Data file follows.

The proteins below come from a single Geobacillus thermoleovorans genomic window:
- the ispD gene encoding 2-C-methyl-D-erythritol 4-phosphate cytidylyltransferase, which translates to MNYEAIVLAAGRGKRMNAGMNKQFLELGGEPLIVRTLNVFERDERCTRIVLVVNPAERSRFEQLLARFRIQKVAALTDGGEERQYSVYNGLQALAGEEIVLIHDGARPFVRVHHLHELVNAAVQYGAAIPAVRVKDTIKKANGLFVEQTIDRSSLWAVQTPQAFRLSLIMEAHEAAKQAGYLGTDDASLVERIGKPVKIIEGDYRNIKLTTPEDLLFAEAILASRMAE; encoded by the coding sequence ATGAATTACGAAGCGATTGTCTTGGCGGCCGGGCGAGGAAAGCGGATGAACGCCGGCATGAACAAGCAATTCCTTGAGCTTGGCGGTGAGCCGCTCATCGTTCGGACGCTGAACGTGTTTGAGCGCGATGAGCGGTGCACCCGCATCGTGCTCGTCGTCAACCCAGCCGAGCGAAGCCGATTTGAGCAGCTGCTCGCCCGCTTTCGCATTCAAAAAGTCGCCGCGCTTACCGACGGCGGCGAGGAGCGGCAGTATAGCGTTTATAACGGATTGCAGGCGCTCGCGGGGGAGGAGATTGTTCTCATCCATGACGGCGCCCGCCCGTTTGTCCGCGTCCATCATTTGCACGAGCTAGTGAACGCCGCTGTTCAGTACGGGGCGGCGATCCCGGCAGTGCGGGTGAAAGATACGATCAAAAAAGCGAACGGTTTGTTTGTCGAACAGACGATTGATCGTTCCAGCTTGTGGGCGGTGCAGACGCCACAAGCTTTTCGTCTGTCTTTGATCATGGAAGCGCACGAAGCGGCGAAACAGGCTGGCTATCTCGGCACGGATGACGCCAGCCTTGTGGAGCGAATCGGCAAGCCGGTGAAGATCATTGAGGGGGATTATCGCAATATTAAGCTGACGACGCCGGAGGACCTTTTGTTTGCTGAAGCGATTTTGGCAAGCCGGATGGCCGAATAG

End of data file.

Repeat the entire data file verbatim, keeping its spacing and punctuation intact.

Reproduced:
The proteins below come from a single Geobacillus thermoleovorans genomic window:
- the ispD gene encoding 2-C-methyl-D-erythritol 4-phosphate cytidylyltransferase, which translates to MNYEAIVLAAGRGKRMNAGMNKQFLELGGEPLIVRTLNVFERDERCTRIVLVVNPAERSRFEQLLARFRIQKVAALTDGGEERQYSVYNGLQALAGEEIVLIHDGARPFVRVHHLHELVNAAVQYGAAIPAVRVKDTIKKANGLFVEQTIDRSSLWAVQTPQAFRLSLIMEAHEAAKQAGYLGTDDASLVERIGKPVKIIEGDYRNIKLTTPEDLLFAEAILASRMAE; encoded by the coding sequence ATGAATTACGAAGCGATTGTCTTGGCGGCCGGGCGAGGAAAGCGGATGAACGCCGGCATGAACAAGCAATTCCTTGAGCTTGGCGGTGAGCCGCTCATCGTTCGGACGCTGAACGTGTTTGAGCGCGATGAGCGGTGCACCCGCATCGTGCTCGTCGTCAACCCAGCCGAGCGAAGCCGATTTGAGCAGCTGCTCGCCCGCTTTCGCATTCAAAAAGTCGCCGCGCTTACCGACGGCGGCGAGGAGCGGCAGTATAGCGTTTATAACGGATTGCAGGCGCTCGCGGGGGAGGAGATTGTTCTCATCCATGACGGCGCCCGCCCGTTTGTCCGCGTCCATCATTTGCACGAGCTAGTGAACGCCGCTGTTCAGTACGGGGCGGCGATCCCGGCAGTGCGGGTGAAAGATACGATCAAAAAAGCGAACGGTTTGTTTGTCGAACAGACGATTGATCGTTCCAGCTTGTGGGCGGTGCAGACGCCACAAGCTTTTCGTCTGTCTTTGATCATGGAAGCGCACGAAGCGGCGAAACAGGCTGGCTATCTCGGCACGGATGACGCCAGCCTTGTGGAGCGAATCGGCAAGCCGGTGAAGATCATTGAGGGGGATTATCGCAATATTAAGCTGACGACGCCGGAGGACCTTTTGTTTGCTGAAGCGATTTTGGCAAGCCGGATGGCCGAATAG